I'm not sure how best to tackle this.

Comment author: rhys_lindmark 24 August 2017 03:59:18PM 0 points [-]

Great question. https://gnosis.pm and https://augur.net are building decentralized prediction markets on the Ethereum blockchain. Their goal is to "match the global liquidity pool to the global knowledge pool."

I've asked them how they're thinking about hedgehogs to form a collective fox-y model (and then segmenting the data by hedgehog type).

But yeah, I think they will allow you to do what you want above: "Questions of the form: if intervention Y occurs what is the expected magnitude of outcome Z."

In response to Open Thread #38
Comment author: Vincent-Soderberg 24 August 2017 10:37:14AM 2 points [-]

An idea i've had for a while: Making an Effective Altruism/DGB board game might might be an high impact project.

The reasons for why that would be are rough, but sensible i think.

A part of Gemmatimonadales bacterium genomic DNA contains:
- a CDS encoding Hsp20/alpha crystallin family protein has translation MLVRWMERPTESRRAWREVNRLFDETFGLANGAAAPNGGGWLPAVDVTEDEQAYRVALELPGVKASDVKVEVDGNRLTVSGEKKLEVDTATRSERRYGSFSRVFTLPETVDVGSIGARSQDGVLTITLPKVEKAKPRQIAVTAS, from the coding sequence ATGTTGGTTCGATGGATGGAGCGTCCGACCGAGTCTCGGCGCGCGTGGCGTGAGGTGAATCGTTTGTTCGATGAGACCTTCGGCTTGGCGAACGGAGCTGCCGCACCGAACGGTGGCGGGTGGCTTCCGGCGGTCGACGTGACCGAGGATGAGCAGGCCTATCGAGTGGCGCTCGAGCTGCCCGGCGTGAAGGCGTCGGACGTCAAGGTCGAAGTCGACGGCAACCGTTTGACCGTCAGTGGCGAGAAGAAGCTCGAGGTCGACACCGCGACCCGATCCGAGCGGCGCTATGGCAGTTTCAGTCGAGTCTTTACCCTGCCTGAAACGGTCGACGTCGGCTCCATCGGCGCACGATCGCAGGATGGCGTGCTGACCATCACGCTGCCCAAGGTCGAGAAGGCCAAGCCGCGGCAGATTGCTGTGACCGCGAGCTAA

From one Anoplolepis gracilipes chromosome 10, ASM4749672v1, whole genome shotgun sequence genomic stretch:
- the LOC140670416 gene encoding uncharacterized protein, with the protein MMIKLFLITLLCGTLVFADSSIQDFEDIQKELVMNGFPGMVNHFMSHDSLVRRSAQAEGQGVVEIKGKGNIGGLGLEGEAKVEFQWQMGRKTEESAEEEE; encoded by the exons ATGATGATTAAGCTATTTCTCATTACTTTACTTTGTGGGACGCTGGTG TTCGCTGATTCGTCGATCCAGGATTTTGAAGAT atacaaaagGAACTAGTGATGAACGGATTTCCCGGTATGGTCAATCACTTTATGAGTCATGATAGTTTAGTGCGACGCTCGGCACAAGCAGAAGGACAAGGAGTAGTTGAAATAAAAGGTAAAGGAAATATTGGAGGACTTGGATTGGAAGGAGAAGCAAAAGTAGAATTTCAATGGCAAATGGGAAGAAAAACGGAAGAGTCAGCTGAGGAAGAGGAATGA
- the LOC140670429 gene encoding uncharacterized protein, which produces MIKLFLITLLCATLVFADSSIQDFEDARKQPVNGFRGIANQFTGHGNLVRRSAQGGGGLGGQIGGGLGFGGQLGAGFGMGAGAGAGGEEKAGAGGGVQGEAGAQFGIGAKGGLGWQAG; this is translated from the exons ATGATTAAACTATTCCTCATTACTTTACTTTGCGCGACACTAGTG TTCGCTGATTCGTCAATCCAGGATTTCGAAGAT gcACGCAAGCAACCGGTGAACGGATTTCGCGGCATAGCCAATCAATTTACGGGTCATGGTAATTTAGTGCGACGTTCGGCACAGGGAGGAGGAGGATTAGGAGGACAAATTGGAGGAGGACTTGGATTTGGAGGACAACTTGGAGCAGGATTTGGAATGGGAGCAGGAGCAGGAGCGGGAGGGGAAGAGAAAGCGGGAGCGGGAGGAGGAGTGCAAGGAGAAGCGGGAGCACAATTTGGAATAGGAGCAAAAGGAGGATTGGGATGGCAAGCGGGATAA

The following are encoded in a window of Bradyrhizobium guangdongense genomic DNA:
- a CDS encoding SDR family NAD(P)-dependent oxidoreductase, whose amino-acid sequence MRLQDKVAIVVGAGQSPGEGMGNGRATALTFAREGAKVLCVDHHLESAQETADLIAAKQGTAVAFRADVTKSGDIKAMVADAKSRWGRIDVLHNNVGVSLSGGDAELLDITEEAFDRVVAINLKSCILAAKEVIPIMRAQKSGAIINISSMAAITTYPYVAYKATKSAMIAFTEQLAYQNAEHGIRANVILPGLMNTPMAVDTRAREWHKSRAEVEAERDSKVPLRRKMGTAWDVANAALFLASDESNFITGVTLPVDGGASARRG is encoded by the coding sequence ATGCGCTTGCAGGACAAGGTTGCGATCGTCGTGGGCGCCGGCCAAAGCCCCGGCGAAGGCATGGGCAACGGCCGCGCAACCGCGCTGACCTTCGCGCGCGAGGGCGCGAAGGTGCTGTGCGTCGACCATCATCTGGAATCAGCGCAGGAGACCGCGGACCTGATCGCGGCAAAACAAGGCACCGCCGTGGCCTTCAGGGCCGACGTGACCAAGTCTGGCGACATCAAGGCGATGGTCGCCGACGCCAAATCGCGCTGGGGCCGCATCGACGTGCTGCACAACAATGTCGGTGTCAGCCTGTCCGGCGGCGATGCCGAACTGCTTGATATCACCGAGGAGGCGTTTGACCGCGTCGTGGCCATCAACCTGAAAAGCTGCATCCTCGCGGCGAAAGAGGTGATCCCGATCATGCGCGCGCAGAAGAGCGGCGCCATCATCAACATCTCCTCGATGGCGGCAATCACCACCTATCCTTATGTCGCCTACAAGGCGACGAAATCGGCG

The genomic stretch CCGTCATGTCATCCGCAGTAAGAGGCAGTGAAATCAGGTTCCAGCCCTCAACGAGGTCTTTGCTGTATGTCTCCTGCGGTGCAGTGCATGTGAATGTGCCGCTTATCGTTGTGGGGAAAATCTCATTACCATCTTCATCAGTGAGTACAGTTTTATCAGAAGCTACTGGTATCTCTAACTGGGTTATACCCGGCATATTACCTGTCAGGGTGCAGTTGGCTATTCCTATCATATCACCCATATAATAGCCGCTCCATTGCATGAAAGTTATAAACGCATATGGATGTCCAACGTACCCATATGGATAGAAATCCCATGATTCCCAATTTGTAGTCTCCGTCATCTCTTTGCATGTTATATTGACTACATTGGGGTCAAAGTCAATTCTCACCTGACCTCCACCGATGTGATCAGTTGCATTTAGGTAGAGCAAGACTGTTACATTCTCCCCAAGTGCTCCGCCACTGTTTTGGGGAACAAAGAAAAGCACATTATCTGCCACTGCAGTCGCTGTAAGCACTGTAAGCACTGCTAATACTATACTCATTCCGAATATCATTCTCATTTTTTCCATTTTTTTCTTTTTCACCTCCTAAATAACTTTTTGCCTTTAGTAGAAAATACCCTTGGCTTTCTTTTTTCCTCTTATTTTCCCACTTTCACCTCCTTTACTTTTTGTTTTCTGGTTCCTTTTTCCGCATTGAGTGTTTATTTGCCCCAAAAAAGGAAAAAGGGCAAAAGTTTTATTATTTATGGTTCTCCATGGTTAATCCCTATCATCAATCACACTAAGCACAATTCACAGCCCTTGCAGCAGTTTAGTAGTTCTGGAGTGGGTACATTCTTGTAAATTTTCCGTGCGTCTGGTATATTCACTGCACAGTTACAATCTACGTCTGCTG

1: Games can teach mindsets and viewpoints of the world that other media cannot, and since much of EA is counterintuitive, a game can be a great learning tool.

2: It can serve the same purpose as an documentary (aka: an EA awareness tool)

3: could be fun to whip out at EA hangouts and play with people new to EA ; related to 1st point.

4: Board games are having an golden age right now, with more people buying them then ever, and marketing/releasing a board game is radically cheaper then in the past, as far as i can tell.

what are some reasons not to pursue this project?

Well...

1: making a game takes long time, and...

2: Terrible career capital (as far as i can tell)

So unless you have much game design experience, or can persuade a fellow game designer to do it, it's very much not worth your time. 80 000 hours and CEA may be able to do something with this project, but otherwise im drawing a blank.

I have made a rough sketch of how a game like this would work, but it's not very good because i am not a game designer.

Thoughts?

Comment author: rhys_lindmark 24 August 2017 03:50:43PM 2 points [-]

I'm super into this! I'd be happy to check out your rough sketch. A couple thoughts:

  1. I think we should not bucket all of our time into a general time bucket. In fact, some of our time needs to be "fun creative working time". e.g. Sometimes I work on EA things, and sometimes I make music. "Designing an EA board game" could be part of that "fun bucket".